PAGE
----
Why Use a Neutral Third-Party Investigator?

Determining who should investigate alleged workplace misconduct is one of the most important decisions an employer can face.  An employer generally must decide whether to utilize its own internal human resource personnel to conduct the investigation or to retain a neutral, independent third party with the requisite workplace investigation experience to do so.  How the employer resolves this question has the potential to have far-reaching consequences.

Factors to Consider When Selecting a Workplace Investigator

In determining who should conduct a workplace investigation, an employer must consider:

  • The nature and complexity of the conduct alleged
  • The position of the person(s) accused, and
  • Whether there are employees within the organization who:

* Have the necessary level of investigation training and experience

* Have the time available to commit to a thorough investigative process

* Have the resources and skill to handle the issue, and

* Are free from any actual or perceived conflicts of interest or the perception of bias generally.

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In some cases, if the employer has a human resource professional on staff who has experience conducting workplace investigations, it may make sense for the employer to have the investigation conducted internally, with regular guidance from experienced employment law counsel along the way.  Oftentimes, however, internal human resources personnel have an actual or perceived conflict of interest which has the potential to seriously undermine the integrity of the investigation.  In fact, questions of bias will almost always be raised and linger when using an internal investigator.

Moreover, as a practical matter, human resources personnel are often extremely busy and “wear many hats” in their particular organization.  As a result, such individuals are typically not in a position to “drop everything” they are working on (or planned to be working on) and devote nearly all of their time thereafter to conducting the investigation.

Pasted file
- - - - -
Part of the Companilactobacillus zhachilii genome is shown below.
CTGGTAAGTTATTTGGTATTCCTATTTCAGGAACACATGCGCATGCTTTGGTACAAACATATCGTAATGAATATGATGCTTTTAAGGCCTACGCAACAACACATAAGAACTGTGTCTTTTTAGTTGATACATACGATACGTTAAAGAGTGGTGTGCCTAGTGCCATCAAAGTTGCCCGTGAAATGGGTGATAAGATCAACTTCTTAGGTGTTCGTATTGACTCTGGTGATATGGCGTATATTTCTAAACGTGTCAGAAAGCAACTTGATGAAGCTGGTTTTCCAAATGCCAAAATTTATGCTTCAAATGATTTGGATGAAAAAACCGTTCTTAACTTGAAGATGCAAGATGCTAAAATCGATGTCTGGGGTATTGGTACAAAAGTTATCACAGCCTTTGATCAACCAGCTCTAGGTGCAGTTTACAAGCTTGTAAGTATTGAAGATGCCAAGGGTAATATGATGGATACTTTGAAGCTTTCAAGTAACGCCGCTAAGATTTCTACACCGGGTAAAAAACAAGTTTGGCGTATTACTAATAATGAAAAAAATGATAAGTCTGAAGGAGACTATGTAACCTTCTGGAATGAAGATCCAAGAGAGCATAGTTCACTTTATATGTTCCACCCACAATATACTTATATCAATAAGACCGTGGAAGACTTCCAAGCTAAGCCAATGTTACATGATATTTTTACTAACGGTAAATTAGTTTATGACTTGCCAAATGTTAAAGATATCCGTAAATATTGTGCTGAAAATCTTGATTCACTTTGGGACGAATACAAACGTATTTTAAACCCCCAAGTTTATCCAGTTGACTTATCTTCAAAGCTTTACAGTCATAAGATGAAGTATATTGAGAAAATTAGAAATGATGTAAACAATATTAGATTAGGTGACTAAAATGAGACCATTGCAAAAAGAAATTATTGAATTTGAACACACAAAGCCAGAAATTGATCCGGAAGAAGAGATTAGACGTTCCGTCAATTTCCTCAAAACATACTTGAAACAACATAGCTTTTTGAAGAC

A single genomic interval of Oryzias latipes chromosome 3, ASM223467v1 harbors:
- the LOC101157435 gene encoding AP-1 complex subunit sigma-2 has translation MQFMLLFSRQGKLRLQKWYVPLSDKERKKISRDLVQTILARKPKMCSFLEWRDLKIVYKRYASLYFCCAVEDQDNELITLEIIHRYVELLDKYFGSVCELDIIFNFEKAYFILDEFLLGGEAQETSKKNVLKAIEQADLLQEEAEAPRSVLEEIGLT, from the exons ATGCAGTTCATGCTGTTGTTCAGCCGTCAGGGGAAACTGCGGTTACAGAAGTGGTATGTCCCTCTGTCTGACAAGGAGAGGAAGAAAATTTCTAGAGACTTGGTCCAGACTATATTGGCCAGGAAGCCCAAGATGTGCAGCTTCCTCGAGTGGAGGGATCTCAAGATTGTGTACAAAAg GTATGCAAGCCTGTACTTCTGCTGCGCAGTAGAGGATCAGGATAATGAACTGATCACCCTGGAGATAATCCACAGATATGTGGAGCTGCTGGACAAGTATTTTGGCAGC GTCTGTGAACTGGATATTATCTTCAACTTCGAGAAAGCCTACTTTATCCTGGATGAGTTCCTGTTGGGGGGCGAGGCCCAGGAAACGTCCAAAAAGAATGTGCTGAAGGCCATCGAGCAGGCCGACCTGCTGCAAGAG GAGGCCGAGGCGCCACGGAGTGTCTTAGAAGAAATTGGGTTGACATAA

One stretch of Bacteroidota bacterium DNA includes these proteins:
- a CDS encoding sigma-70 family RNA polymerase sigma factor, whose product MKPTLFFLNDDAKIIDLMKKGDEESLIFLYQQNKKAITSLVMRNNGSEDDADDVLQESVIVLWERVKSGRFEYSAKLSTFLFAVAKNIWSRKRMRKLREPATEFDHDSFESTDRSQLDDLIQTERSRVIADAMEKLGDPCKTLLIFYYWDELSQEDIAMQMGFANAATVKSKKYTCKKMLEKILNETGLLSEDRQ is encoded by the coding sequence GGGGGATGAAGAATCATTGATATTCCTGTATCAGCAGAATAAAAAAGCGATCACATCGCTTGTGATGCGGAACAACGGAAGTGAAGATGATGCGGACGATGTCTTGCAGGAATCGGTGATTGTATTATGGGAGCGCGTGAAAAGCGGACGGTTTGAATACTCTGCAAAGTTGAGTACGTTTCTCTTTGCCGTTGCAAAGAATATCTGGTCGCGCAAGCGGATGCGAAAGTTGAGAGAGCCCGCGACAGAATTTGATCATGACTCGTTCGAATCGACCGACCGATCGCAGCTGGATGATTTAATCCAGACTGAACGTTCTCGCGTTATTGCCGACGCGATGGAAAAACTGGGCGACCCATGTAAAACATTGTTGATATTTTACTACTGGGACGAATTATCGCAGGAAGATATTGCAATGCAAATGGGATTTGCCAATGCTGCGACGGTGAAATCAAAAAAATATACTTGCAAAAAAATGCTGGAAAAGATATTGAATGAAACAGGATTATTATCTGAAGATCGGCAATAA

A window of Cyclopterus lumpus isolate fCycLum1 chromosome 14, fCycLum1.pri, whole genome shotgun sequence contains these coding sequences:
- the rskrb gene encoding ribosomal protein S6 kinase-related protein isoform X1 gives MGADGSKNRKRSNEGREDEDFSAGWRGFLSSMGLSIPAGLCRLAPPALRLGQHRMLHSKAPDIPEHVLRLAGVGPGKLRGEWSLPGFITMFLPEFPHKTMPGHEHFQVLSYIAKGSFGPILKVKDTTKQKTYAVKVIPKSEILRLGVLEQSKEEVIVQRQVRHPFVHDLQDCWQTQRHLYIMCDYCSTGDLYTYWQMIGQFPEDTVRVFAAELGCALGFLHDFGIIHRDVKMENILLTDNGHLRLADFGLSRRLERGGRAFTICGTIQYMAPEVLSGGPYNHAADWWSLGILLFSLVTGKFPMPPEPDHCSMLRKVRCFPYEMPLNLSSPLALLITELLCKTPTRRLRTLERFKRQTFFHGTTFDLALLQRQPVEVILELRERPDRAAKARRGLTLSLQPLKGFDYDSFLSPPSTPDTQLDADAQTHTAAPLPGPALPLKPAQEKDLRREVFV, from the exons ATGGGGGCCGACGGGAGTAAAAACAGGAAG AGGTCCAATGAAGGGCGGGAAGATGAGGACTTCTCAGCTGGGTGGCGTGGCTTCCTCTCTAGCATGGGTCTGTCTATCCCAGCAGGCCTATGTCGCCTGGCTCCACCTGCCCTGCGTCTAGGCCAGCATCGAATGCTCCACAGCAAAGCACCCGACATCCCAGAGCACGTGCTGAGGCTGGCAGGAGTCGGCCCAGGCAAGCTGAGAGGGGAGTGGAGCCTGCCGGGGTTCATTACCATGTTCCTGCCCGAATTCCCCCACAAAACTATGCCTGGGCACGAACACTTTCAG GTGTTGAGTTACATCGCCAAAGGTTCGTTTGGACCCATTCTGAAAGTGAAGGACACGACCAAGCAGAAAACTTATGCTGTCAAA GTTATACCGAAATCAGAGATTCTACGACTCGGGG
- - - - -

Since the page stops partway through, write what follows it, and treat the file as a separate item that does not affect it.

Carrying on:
After all, the investigation process itself is typically very labor intenstive and time consuming.  For example, investigations frequently require interviewing numerous different individuals (including some of them on more than one occasion), gathering and analyzing other available evidence, assessing the credibility of witnesses and the other evidence, making written findings of fact and determinations about violations of the organization’s policies, and, in some cases, making recommendations about remedial measures, including possible disciplinary action.  As a result, it can often take weeks or, in some cases, even months for an investigation to be completed.

Accordingly, employers can almost never go wrong by retaining a knowledgeable and experienced professional from outside the employer’s organization to conduct the investigation.  Doing so can minimize both the perception of bias and the risk of an actual or perceived conflict of interest on the part of an internal investigator.

In fact, there are often circumstances where it is not only preferred but necessary to retain an outside, independent fact-finder to conduct such investigations.  This would, include for example:

  • If the alleged misconduct relates to very sensitive matters which potentially will garner media attention
  • If the alleged misconduct involves high level management employees (whether or not the internal investigator reports directly to the individual(s) in question)
  • The employer does not have anyone on staff who has the experience or is otherwise qualified to perform workplace investigations, and
  • Those internal personnel who might otherwise logically conduct the investigation either do not have the time to devote to the investigation or are not free from conflicts of interest or the perception of bias

Moreover, investigations conducted by an individual from outside an employer’s organization often are able to conduct a more effective investigation because employees feel less constrained discussing workplace issues with such individuals.

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To speak to an Glendale Workplace Investigation Law Attorney, contact us either by email or by telephone at (310) 426-2650.